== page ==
U.S. District Judge Yvonne Gonzalez Rogers ruled that Apple had been violating California laws by hiding that cheaper options for developers exist outside the App Store, but didn’t rule any further in favor of Epic. “Apple enjoys considerable market share of over 55 precent and extraordinarily high profit margins, [but] these factors alone do not show antitrust conduct,” Gonzalez Rogers found. “Success is not illegal .” Additionally, Gonzalez Rogers ruled that Fortnite still owes Apple 30% of the money they made when they introduced their virtual currency to their users outside of the App Store.
To prevent the monopoly exploitation of consumers, antitrust laws have a long way to go. The injunction for Apple to revise their contracts in the Apple-Epic lawsuit are forms of progress, but beyond that, app developers should be able to market their apps without falling victim to 30% commission rates. Especially for growing developers, 30% can mean a world of a difference. Whether or not antitrust laws’ presence actually grows, it is extremely important to know what large monopolies are doing to their so-called “partners” in allowing their users the best possible experience.
The opinions and views expressed in this publication are the opinions of the designated authors and do not reflect the opinions or views of the Penn Undergraduate Law Journal, our staff, or our clients.
 “IPhone Users and Sales Stats for 2021.” Backlinko, May 28, 2021. https://backlinko.com/iphone-users.
 “Apple to Pay Consumers $3.4 Million in a Lawsuit over Programmed Obsolescence of Iphones in Chile- Technology News, Firstpost.” Tech2, April 8, 2021. https://www.firstpost.com/tech/news-analysis/apple-to-pay-consumers-3-4-million-in-a-lawsuit-over-programmed-obsolescence-of-iphones-in-chile-9507131.html.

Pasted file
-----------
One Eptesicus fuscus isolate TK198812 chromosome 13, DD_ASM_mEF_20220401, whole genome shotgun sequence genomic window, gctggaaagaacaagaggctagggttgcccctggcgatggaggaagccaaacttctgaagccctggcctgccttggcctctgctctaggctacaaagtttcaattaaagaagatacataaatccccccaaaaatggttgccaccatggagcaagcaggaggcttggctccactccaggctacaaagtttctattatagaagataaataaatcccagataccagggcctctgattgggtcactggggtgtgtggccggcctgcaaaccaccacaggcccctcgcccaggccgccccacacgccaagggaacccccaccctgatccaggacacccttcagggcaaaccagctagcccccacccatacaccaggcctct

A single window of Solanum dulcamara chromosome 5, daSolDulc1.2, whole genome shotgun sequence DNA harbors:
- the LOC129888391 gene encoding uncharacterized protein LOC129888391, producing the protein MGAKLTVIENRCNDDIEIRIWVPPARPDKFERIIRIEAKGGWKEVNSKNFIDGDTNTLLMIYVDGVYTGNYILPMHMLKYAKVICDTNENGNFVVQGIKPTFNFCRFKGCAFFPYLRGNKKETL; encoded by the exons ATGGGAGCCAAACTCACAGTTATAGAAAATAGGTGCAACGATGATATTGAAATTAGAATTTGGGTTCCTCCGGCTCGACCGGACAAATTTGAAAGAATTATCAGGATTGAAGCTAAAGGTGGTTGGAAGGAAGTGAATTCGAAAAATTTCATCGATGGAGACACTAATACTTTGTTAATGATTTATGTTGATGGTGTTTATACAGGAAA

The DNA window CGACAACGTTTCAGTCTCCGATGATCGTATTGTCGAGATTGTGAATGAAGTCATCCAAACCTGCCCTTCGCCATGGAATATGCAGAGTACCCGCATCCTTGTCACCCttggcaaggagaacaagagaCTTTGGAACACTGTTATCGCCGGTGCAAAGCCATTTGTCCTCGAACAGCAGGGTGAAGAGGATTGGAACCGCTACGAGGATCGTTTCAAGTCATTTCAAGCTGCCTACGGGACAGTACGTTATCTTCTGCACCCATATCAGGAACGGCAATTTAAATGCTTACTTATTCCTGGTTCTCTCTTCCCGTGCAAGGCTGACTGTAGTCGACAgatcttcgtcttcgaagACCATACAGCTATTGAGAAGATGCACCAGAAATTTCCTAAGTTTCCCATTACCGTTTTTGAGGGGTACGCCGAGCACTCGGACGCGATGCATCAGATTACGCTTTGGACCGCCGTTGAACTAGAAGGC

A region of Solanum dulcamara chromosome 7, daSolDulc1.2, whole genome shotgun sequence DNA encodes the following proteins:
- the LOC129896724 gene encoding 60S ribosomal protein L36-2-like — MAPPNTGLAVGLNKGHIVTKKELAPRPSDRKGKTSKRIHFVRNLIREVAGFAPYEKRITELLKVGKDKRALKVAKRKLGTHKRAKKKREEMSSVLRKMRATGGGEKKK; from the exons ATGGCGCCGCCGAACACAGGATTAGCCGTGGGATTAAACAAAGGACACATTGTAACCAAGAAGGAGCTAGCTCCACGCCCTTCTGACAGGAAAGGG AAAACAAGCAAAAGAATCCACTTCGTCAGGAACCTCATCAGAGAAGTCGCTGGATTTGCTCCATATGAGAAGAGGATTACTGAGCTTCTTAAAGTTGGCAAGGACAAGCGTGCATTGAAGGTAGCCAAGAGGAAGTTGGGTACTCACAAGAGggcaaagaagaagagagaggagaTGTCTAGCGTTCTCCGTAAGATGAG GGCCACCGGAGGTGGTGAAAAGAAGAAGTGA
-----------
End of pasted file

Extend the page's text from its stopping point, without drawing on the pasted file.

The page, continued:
Nylen, Leah. “Apple Wins Epic Antitrust Suit.” POLITICO. POLITICO, September 10, 2021. https://www.politico.com/news/2021/09/10/apple-wins-antitrust-challenge-as-judge-rules-commissions-dont-violate-law-511142.
 Robertson, Adi. “A Comprehensive Breakdown of the Epic V. Apple Ruling.” The Verge. The Verge, September 12, 2021. https://www.theverge.com/2021/9/12/22667694/epic-v-apple-trial-fortnite-judge-yvonne-gonzalez-rogers-final-ruling-injunction-breakdown.
 Sweeney, Tim. “Apple Believes You Should Have a Choice! Just Not about Payments. nor Stores. nor a Choice to Play Fortnite. nor a Choice for Developers to Distribute Apps Directly. Apple Thinks Those Choices Should Be Apple's Alone.” Twitter. Twitter, April 28, 2021. https://twitter.com/timsweeneyepic/status/1387256953475239943.
 Marcus, Ruth. “Antitrust Case Ruling Goes against Kodak.” The Washington Post. WP Company, June 9, 1992. https://www.washingtonpost.com/archive/business/1992/06/09/antitrust-case-ruling-goes-against-kodak/42f08ac9-3d44-48be-b19d-b05f2ba3a163/.
 Nylen, Leah. “Apple Wins Epic Antitrust Suit.” POLITICO. POLITICO, September 10, 2021.